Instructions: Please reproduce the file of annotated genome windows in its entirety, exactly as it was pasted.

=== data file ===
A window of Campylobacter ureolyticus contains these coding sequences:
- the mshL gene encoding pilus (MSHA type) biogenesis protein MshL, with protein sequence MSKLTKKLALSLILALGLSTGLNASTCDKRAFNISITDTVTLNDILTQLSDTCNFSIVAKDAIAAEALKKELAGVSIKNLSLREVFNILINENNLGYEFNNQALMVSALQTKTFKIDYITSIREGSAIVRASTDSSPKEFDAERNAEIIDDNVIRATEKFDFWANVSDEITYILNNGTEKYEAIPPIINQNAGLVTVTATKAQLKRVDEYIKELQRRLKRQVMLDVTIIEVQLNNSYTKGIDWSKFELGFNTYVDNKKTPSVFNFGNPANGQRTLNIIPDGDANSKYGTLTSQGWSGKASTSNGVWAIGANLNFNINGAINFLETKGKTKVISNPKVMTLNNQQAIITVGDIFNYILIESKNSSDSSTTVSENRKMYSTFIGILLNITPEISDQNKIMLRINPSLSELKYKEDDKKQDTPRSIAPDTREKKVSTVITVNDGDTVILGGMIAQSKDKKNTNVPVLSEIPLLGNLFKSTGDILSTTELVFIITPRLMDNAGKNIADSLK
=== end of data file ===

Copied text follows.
A window of Campylobacter ureolyticus contains these coding sequences:
- the mshL gene encoding pilus (MSHA type) biogenesis protein MshL, with protein sequence MSKLTKKLALSLILALGLSTGLNASTCDKRAFNISITDTVTLNDILTQLSDTCNFSIVAKDAIAAEALKKELAGVSIKNLSLREVFNILINENNLGYEFNNQALMVSALQTKTFKIDYITSIREGSAIVRASTDSSPKEFDAERNAEIIDDNVIRATEKFDFWANVSDEITYILNNGTEKYEAIPPIINQNAGLVTVTATKAQLKRVDEYIKELQRRLKRQVMLDVTIIEVQLNNSYTKGIDWSKFELGFNTYVDNKKTPSVFNFGNPANGQRTLNIIPDGDANSKYGTLTSQGWSGKASTSNGVWAIGANLNFNINGAINFLETKGKTKVISNPKVMTLNNQQAIITVGDIFNYILIESKNSSDSSTTVSENRKMYSTFIGILLNITPEISDQNKIMLRINPSLSELKYKEDDKKQDTPRSIAPDTREKKVSTVITVNDGDTVILGGMIAQSKDKKNTNVPVLSEIPLLGNLFKSTGDILSTTELVFIITPRLMDNAGKNIADSLK